“Yeshua was about thirty years old when He began (His ministry) being considered the son of Yoseph, the son of Eli.” Luke 3:23
There is not even any hint of Miryam in Luke’s genealogy or in all of chapter three. Furthermore Jewish genealogies are not traced through the mother. When one examines Yeshua’s genealogies in Matthew and Luke it becomes clear why there are such differences between them. All one has to do is go to Luke 3:31 to find why there are these discrepancies,
“…the son of Nathan, the son of David,”
This verse is different from Matthew’s genealogy which has Shlomo (Solomon) as the son of David instead of Nathan. It is now clear that while Matthew traces Yeshua’s genealogy through Shlomo, Luke does so through a different son of David, Nathan. What are the implications of this? We have already seen how genealogies may use other male relatives for a variety of reasons. To say emphatically, like a large number of Christian commentators that Luke traces the lineage of Yeshua through Miryam as the reason for these differences is without foundation. This standard response seems to stem from a desire to defend Yeshua’s royal lineage, as Shlomo represented this lineage and not Nathan. But as we have learned from the fore-mentioned Biblical genealogy of Z’rubahvel, which lists an uncle as his father, this is not a problem for Jewish genealogies. Instead of offering an explanation based on speculation one should accept the Biblical genealogies for what they are and in the manner they are given, because only when one does so can he receive their intended purpose.
Why does Luke prefer to take Yeshua’s lineage through Nathan and not Shlomo and what problem(s) if any does this cause? There are those who state that Luke’s genealogy actually disqualifies Yeshua’s Messianic claim because of what one reads in First Chronicles,
“Behold, a son is born to you, he will be a man of rest and I will give rest from all his enemies around for Shlomo will be his name; and peace and quietness I will give to Israel in his days. He will build a house for My Name he will be to Me for a son and I will be to Him for a Father and I will establish the throne of his kingdom upon Israel forever.” I Chronicles 22:9-10
If Yeshua is from the lineage of Nathan and not Shlomo as Luke asserts, then it would seem that according to this passage that Yeshua is not a viable candidate for Messiah. There are two flaws with such a view. First, the New Covenant is a unit and one must let it speak as such. Matthew’s Gospel has already established for the reader that Yeshua is a descendant of Shlomo so there is no need for Luke to repeat this fact. Rather Luke is following the tendency of Scripture and desires to make an additional point. He wants to present Yeshua as the Messiah and do so without any connection to Y’hoyachin, who Jeremiah prophesies is cursed by G-d and that none of his descendants will sit upon the throne (see Jeremiah 22:28-30). This in one sense poses a serious problem for G-d’s promise of the Messiah. How can there arise one who has a legitimate claim to the throne, i.e. a descendant of Shlomo; yet not be a descendant of Y’hoyachin?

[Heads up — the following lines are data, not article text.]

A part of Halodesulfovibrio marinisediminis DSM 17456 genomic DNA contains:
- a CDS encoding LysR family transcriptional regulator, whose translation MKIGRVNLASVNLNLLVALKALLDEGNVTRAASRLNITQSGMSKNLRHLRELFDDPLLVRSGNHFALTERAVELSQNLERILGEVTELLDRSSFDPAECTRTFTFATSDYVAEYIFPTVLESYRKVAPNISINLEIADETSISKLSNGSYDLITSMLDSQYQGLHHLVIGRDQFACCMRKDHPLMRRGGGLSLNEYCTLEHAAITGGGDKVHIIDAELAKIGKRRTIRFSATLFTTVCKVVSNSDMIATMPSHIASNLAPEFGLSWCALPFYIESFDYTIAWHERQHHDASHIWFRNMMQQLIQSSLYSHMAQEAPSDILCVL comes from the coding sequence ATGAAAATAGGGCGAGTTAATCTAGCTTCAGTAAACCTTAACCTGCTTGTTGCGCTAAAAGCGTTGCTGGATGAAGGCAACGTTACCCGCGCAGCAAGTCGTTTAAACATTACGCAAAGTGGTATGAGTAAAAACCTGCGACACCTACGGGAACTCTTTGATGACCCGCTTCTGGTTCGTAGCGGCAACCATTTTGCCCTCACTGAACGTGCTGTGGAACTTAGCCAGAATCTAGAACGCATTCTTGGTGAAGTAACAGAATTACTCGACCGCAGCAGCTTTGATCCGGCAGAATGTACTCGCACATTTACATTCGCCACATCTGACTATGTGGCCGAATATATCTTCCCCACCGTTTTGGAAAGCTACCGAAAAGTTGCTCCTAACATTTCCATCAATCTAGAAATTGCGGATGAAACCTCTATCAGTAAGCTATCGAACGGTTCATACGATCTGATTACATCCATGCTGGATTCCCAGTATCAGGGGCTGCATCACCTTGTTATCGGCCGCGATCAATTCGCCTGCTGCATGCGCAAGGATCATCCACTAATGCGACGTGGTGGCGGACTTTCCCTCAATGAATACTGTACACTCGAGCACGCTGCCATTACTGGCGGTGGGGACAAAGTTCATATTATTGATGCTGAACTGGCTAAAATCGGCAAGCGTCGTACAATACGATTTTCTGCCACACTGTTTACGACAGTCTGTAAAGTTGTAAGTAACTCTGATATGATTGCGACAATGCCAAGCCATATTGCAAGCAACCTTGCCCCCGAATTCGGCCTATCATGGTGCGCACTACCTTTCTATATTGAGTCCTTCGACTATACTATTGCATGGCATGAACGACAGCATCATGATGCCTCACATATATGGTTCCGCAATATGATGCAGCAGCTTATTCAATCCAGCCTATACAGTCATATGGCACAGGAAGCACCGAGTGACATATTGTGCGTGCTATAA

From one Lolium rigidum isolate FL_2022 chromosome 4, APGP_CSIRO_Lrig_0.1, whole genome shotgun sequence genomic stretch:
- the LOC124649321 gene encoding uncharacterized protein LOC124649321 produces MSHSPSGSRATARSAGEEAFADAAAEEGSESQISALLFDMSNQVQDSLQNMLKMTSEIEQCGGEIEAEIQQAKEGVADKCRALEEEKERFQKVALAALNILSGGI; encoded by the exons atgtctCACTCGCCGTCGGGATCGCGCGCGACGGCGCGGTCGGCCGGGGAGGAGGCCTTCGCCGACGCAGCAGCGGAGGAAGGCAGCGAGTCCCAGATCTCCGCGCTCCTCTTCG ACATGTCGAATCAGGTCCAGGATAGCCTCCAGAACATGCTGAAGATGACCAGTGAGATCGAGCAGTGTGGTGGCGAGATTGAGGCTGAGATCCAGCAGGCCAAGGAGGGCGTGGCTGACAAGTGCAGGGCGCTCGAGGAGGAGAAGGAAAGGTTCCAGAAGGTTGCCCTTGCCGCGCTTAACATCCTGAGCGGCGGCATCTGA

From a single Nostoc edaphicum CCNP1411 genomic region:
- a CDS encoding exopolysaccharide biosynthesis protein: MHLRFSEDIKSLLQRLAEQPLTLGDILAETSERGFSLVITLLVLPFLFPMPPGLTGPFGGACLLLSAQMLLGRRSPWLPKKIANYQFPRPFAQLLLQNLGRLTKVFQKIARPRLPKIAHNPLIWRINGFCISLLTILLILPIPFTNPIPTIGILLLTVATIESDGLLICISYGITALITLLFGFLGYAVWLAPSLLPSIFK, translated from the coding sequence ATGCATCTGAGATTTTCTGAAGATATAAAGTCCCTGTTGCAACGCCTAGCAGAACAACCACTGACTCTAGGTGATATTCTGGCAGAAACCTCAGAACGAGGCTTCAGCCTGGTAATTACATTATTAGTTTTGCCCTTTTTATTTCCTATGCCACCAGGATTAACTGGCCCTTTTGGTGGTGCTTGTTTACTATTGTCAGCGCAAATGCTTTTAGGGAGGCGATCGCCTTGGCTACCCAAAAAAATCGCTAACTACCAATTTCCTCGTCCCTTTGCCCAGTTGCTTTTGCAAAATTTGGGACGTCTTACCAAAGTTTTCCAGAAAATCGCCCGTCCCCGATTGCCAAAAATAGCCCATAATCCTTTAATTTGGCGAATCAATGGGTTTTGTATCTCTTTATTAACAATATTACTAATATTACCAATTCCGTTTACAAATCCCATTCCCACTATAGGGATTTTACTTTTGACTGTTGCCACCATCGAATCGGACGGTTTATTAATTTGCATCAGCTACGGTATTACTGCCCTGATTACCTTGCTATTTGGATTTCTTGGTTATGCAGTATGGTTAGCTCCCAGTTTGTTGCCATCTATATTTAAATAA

Matthew boldly proclaims Yeshua as a descendant of Shlomo (Mt. 1:6-7) and also includes Y’hoyachin (verses 11-12) in his genealogy. Matthew handles the obstacle of Jeremiah’s prophecy with stating that Yeshua was conceived by a virgin by means of the Holy Spirit. Therefore Yeshua is not the biological son of Yoseph, but nevertheless according to Jewish law, a legal descendant of his. This allows for Yeshua to meet the qualifications of Davidic lineage through Shlomo, but not a biological descendant of Y’hoyachin. Luke does not speak of the virgin birth, not because he was unaware of it or doubted its authenticity, but rather simply used a method very much accepted by Judaism and took Yeshua’s lineage through Nathan instead of Shlomo to avoid the issue of Y’hoyachin altogether.
An important point which must be made is that it is most disingenuous for scholars out of Judaism to attack and attempt to discredit the New Covenant and Yeshua’s Messianic lineage due to idiosyncrasies within the two genealogies when such characteristics are also found in the genealogies of the Old Covenant. If one applies the same standards to the New Covenant as the rabbis allow for the Old Covenant, then the results are that the New Covenant is just as reliable and inerrant as the Old Covenant.
In conclusion, due to the nature of Jewish genealogies and the liberties that they employ, one should heed the admonition of Paul, who wrote,
“And do not give heed to fables or endless genealogies which give rise to speculations, rather than godly edification in faith.” I Timothy 1:4
Share this Post